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interest and penalty on that as well as the tax liability. your $10 illegal becomes a $16 an hour illegal and what will happen is eight million illegals will be looking for work and eight million jobs that will open up for american workers, people that can work in america with a green card or american workers. that solves about half of our unemployment problem right there and it lightizes the employers. gives them something they can count on. there are some things that need to be cleaned up with that, in addition, mr. speaker. the other one is e-verify must be changed so employers can use it on current employees and use e-verify with a job offer, rather than the law right now requires the employer to hire the worker and then find out if they're legal or not. by that time rkts they have
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invested in training and passed up a chance to hire someone else to fill that job, they will hire someone for a week and have to pay them so the employer has to break the law to find out if they're breaking the law. they need to be able to use e-verify with a job offer and verify those legacy employees that work for them, now their current employees. we do a -- we can do this. we can seal the board we are a concrete wall, we can put in sensory device we can put cameras up and monitor it. we can in effect -- we can man it more effectively with fewer personnel than we have if we build the barrier on the border. shut off the jobs magnet in the interior, we can do that by enforcing current law and passing e-verify to establish that i.r.s. is part of a team
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member that would be required to cooperate with the social security administration and with the department of homeland security. a right hand, left hand and middle hand all know what the other are doing. it's simple to solve this problem. it's been solved in 60 minutes, mr. speaker. if anyone has any questions they can seizely -- easily visit my website,, where i'll be happy to answer any questions that might come up. i appreciate your attention on this subject matter and i yield back the balance of my time. the speaker pro tempore: the chair recognizes the gentleman from iowa for a motion. mr. king: i move that the house do now adjourn. the speaker pro tempore: the question is on the motion to adjourn. those in favor say aye. those opposed, no.
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in the relentless revolution, ucla professor at describes why capitalism is a cultural system and not an economic one. >> during the last year as i have served as solicitor general, my long standing appreciation for the supreme court role in our country -- constitutional democracy has become ever deeper and richer. >> the next step for the elena kagan is her appearance before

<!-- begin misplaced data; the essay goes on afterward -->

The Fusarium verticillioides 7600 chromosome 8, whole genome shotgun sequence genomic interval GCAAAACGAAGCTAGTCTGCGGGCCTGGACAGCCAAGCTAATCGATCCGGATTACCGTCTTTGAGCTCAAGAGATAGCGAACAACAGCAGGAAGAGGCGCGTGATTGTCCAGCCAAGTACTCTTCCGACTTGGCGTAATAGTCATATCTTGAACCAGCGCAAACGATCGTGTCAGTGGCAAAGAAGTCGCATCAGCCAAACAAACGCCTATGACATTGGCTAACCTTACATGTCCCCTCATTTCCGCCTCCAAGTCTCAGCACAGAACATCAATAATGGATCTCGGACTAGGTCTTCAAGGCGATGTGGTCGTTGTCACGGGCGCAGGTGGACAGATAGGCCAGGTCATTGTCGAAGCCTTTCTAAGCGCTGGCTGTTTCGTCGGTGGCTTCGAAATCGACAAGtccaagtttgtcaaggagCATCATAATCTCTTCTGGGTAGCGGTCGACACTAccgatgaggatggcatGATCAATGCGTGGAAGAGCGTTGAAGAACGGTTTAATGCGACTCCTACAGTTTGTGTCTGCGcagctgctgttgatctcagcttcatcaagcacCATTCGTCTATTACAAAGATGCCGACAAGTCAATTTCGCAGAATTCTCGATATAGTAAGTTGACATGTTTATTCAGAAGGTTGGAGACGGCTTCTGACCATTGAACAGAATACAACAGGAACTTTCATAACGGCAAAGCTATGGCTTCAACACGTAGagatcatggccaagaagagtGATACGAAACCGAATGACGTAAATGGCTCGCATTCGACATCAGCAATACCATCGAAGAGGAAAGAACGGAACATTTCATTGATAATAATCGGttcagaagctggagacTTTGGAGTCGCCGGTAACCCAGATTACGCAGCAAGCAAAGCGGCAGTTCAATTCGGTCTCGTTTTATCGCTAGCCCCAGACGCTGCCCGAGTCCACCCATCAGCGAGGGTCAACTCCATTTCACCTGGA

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the senate judiciary committee. by now more about her online at the c-span video library. every program since 1987. watch what you want, when you what. >> supreme court nominee an elena kagan was on capitol hill today for her first round was centers. among the senators she met with, patrick leahy, debt sessions, and former chairman orrin hatch. she and harry reid spoke to reporters shortly after their meeting. >> it seems as the most my life in a courtroom. you are moving to this position across the street is so meaningful to everybody but the everybody, no matter where they are in america, whether it is a
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democrat or republican or independent -- the great country we are in is ruled by law. that is what you are going to make sure continues. we are grateful that you have agreed to accept this assignment from the president. i did forward to working to make this transition from your present job to the next job estimate as possible. >> thank you, everybody. >> thank you. >> wire some liberal so skeptical?
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>> i want to welcome elena kagan to the capital. i know this will be a challenging process to go
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through. it always is for the lifetime appointment of this consequence. i want to assure her and the public that we intend to go through a thorough process. it is not a rush to judgment. we will have an opportunity to examine the credentials and evaluate that. welcome to my office. i look forward to talking to you. >> thank you. >> thank you, everybody. >> thank you, everybody. >> thank you. thank you. thank you. thank you, everybody. >> thank you. thanks, folks.
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>> someone will ask a wild question. that is what they do. >> it just ignore it. >> yes. if they can get all the shot they want. we all have hideaway offices. mine has a balcony overlooking a
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pretty spot. does everyone have everything they need? >> to me ask a question about being on the other side of the fence? >> elena kagan and die are going to be -- and i -- thank you. i will talk about that after. thank you all. [unintelligible] you know we are going to have a hearing. thank you, everybody.
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.hank you per th >> we are glad you are here.